Preventing Shoulder Injury In Overhead Sports

Shoulder injuries plague athletes of all description at all levels of sport, however they are more commonly seen in sports that involve overhead movements of the shoulder, such as swimming, and cricket. A majority of shoulder injuries in both cricket and swimming arise from over use of the shoulder joint. It has been reported that shoulder injury may account for up to 7% of all injuries amongst elite cricket players. Repetitive actions place a large degree of stress on muscles and joint structures over time and often create muscle imbalances or exacerbate existing ones.

Muscle imbalances in the shoulder can cause the scapula to sit abnormally and inhibit the natural movement of the shoulder joint. In both swimming and cricket it is common to see an athlete present with the scapula sitting in an inferiorly rotated position caused by tightness in the muscles that inferiorly rotate or depress the scapula, such as latissimus dorsi, pectoralis minor, teres major, and the rhomboids. This constant downwards rotational force reduces the scapula’s ability to rotate superiorly during shoulder flexion. As flexing the shoulder to 180 degrees (directly overhead) requires 60 degrees of superior scapula rotation and 120 degrees of glenohumeral flexion, any reduction in the scapula’s ability to superiorly rotate will increase the strain on the glenohumeral joint.

It has been hypothesised that an inferiorly or downwardly rotated scapula (see picture below) is associated with shoulder problems in athletes such as instability and impingement. A recent study investigated instances of shoulder pain in young cricketers and the relationship between shoulder pain and inferior rotation of the scapula. The sample group for this study was quiet young, with a mean age of 18 years old, however 15% of athletes studied exhibited a degree of shoulder pain already. As an athlete’s career progresses, instances of overuse injury increase accordingly, so injury at this early stage is a good indicator for serious problems in the future.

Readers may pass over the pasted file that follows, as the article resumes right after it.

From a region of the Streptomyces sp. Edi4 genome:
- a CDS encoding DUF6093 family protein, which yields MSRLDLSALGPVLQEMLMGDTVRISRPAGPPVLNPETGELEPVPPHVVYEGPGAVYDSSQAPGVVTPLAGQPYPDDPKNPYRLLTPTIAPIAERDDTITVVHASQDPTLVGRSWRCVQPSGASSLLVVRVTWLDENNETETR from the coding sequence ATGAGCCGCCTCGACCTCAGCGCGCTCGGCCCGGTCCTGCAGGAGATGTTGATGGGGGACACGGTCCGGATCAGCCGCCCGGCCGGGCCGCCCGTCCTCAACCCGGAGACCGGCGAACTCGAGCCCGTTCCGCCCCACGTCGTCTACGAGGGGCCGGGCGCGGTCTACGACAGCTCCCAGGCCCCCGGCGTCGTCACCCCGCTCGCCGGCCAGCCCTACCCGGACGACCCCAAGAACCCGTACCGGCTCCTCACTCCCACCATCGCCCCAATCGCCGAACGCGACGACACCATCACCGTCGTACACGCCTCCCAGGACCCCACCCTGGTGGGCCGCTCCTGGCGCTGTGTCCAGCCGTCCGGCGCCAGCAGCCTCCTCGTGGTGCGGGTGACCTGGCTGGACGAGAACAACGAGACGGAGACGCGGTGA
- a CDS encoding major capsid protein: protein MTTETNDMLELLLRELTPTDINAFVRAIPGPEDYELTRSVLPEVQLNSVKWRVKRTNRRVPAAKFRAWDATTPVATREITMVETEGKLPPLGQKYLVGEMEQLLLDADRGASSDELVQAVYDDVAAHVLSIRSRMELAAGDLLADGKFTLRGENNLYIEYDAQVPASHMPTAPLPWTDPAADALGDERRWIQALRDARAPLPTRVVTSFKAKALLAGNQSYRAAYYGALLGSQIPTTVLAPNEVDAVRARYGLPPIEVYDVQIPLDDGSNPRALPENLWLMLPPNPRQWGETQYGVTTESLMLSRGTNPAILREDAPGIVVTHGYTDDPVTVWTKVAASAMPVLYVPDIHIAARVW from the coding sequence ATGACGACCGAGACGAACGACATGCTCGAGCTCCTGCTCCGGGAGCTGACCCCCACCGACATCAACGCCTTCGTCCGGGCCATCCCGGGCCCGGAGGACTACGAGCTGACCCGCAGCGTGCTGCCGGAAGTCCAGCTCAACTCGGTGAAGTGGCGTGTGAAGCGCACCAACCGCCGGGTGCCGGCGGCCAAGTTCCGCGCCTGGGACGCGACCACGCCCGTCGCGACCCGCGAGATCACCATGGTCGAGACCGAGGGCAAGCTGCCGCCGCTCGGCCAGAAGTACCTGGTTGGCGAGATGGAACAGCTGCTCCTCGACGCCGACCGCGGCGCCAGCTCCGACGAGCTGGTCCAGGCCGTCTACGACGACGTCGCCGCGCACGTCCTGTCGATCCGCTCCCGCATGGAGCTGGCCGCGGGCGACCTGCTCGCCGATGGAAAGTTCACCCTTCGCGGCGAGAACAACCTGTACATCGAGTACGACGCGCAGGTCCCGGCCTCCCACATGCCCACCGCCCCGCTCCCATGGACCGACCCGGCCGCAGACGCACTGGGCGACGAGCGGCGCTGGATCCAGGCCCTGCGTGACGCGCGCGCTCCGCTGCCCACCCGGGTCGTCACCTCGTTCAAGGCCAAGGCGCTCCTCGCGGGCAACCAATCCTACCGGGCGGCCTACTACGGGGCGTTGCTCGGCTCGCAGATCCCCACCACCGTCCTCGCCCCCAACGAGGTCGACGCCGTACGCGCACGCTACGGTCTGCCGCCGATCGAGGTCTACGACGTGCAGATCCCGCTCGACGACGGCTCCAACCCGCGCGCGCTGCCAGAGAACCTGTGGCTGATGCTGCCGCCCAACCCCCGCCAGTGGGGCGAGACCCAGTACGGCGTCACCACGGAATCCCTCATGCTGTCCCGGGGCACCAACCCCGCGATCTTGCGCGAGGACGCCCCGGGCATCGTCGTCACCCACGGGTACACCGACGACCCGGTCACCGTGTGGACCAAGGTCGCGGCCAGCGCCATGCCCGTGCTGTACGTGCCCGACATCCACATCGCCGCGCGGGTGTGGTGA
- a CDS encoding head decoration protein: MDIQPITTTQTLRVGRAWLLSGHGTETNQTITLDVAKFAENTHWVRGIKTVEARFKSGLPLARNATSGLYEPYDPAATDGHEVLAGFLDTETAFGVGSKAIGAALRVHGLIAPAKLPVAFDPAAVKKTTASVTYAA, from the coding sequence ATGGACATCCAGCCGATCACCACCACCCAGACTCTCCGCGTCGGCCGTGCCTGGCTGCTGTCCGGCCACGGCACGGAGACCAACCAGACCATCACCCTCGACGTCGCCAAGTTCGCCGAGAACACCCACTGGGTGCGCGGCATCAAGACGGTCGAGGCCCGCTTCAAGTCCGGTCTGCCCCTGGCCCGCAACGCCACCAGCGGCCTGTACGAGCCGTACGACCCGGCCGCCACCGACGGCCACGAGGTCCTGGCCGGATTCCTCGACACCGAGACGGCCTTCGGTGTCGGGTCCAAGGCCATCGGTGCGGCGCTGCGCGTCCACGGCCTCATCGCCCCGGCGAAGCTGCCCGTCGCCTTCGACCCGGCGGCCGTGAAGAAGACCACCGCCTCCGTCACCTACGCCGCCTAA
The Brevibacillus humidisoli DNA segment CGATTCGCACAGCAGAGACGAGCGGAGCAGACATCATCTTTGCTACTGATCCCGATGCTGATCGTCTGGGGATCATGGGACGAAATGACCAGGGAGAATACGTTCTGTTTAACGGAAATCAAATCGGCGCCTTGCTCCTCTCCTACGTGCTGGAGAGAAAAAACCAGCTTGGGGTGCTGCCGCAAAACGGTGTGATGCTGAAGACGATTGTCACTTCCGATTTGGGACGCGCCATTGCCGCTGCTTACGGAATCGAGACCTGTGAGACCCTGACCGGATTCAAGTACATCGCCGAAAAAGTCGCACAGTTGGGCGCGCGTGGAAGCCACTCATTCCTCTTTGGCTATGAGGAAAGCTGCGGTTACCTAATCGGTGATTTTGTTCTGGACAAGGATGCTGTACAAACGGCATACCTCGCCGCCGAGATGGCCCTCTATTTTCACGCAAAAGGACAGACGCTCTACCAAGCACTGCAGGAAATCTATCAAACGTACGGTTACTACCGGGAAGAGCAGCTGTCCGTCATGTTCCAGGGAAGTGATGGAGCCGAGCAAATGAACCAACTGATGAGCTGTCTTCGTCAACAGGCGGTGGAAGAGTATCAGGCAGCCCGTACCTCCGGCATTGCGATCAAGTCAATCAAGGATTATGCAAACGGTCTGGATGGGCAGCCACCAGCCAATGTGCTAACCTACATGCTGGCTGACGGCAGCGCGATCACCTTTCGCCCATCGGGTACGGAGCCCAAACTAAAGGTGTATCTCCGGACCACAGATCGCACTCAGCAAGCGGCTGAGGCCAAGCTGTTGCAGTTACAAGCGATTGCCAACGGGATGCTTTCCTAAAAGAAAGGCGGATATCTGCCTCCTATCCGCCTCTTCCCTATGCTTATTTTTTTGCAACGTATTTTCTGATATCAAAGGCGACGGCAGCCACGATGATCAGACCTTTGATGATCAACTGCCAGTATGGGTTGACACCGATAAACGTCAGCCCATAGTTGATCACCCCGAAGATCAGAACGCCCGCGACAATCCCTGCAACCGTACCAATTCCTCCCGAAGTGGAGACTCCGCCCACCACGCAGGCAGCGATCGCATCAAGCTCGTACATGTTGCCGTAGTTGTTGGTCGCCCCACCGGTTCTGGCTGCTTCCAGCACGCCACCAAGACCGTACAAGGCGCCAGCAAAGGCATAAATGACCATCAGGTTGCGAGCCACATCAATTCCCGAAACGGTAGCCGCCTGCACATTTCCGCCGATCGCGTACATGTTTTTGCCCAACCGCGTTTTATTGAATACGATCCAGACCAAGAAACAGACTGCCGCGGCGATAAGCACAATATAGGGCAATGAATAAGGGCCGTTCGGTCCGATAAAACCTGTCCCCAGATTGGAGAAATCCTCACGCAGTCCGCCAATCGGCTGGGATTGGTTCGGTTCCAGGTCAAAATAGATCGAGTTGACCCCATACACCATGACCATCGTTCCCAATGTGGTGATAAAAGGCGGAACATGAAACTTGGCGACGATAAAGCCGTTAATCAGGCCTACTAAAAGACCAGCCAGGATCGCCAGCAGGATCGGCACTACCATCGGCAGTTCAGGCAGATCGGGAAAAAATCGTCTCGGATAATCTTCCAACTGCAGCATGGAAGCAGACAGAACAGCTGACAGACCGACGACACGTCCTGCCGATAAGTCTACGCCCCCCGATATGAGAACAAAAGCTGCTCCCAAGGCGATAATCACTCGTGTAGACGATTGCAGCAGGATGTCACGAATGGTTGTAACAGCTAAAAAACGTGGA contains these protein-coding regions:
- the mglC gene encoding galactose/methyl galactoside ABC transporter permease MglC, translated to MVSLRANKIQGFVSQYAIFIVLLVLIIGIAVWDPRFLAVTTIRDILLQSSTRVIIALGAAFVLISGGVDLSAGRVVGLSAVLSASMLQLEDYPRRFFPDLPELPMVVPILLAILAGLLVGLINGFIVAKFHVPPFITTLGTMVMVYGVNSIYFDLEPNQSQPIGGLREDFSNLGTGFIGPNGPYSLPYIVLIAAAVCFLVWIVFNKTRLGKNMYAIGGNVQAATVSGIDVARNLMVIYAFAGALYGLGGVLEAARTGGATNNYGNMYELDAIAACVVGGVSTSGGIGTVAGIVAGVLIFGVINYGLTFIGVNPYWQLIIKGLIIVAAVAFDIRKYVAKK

It was noted that almost all of the athletes in the study who experienced shoulder pain exhibited excess inferior scapula rotation in most positions. Participants stated that their shoulder pain was most debilitating during throwing, fielding and bowling, all of which are overhead activities. These actions are most likely causing the muscle imbalances which led to excess inferior scapula rotation. This supports the belief that inferior or downward rotation of the scapula is a good indicator of current or future shoulder injury.

Athletes and coaches involved in sports that stress the arm or shoulder should be mindful of utilising clinical screening for inferior scapula rotation and starting an exercise program to correct the causative muscle imbalance. Exercise programs will focus on training the effected muscles both eccentrically and concentrically in order to strengthen the shoulder muscles equally. Once these muscles have equal strength in both directions the scapula will return to its proper neutral position and an athlete’s chance of shoulder injury is significantly reduced.

Rodney, A. G., Taylor, F. T., Watson, L., & Ardern, C. (2013). Altered scapula position in elite young cricketers with shoulder problems. Journal of Science and Medicine in Sport, 22-27.

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